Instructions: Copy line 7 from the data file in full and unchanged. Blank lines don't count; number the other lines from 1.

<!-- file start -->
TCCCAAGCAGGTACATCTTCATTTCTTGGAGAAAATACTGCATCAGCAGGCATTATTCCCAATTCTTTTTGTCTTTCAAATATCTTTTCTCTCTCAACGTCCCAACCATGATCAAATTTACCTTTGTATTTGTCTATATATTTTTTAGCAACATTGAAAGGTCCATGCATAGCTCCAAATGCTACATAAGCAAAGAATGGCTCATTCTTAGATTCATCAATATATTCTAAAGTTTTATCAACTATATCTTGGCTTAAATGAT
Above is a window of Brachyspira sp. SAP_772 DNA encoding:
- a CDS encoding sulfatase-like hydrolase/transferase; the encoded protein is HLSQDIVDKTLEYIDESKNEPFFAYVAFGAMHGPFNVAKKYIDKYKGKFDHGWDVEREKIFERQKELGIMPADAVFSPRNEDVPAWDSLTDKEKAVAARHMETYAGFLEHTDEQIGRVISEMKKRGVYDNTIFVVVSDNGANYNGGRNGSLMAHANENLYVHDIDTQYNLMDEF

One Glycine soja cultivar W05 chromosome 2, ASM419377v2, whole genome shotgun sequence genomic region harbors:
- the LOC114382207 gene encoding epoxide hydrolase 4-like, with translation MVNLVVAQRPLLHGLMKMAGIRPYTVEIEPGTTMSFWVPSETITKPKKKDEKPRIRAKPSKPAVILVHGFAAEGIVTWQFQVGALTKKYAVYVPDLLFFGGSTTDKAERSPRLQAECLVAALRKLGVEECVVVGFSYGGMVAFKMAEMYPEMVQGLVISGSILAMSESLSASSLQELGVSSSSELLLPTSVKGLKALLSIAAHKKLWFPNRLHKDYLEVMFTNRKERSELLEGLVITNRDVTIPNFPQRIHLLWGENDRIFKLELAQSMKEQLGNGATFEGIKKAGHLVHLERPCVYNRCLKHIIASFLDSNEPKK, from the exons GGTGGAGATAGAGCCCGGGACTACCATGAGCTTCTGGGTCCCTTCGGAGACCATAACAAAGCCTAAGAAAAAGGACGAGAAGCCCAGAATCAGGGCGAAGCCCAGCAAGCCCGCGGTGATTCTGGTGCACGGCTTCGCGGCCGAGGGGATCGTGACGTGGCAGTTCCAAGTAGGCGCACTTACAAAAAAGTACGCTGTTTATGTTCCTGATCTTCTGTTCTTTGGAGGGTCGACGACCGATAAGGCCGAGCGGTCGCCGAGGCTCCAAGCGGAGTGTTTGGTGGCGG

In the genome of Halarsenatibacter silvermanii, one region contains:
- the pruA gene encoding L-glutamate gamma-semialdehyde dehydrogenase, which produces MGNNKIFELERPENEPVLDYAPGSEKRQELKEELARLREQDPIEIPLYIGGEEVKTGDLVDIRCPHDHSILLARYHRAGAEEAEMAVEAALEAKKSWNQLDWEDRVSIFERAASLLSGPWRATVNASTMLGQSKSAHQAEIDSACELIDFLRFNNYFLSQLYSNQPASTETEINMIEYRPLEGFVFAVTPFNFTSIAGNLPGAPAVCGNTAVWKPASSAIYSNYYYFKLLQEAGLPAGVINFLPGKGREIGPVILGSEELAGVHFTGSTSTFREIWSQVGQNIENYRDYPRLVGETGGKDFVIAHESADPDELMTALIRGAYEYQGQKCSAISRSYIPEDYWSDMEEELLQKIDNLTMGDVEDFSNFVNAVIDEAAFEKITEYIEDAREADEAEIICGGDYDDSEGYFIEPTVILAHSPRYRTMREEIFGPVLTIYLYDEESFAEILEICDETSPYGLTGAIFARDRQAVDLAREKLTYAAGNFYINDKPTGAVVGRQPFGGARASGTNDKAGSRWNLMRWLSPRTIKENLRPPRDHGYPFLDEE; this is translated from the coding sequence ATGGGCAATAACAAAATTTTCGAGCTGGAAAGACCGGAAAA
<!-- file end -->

- the pruA gene encoding L-glutamate gamma-semialdehyde dehydrogenase, which produces MGNNKIFELERPENEPVLDYAPGSEKRQELKEELARLREQDPIEIPLYIGGEEVKTGDLVDIRCPHDHSILLARYHRAGAEEAEMAVEAALEAKKSWNQLDWEDRVSIFERAASLLSGPWRATVNASTMLGQSKSAHQAEIDSACELIDFLRFNNYFLSQLYSNQPASTETEINMIEYRPLEGFVFAVTPFNFTSIAGNLPGAPAVCGNTAVWKPASSAIYSNYYYFKLLQEAGLPAGVINFLPGKGREIGPVILGSEELAGVHFTGSTSTFREIWSQVGQNIENYRDYPRLVGETGGKDFVIAHESADPDELMTALIRGAYEYQGQKCSAISRSYIPEDYWSDMEEELLQKIDNLTMGDVEDFSNFVNAVIDEAAFEKITEYIEDAREADEAEIICGGDYDDSEGYFIEPTVILAHSPRYRTMREEIFGPVLTIYLYDEESFAEILEICDETSPYGLTGAIFARDRQAVDLAREKLTYAAGNFYINDKPTGAVVGRQPFGGARASGTNDKAGSRWNLMRWLSPRTIKENLRPPRDHGYPFLDEE; this is translated from the coding sequence ATGGGCAATAACAAAATTTTCGAGCTGGAAAGACCGGAAAA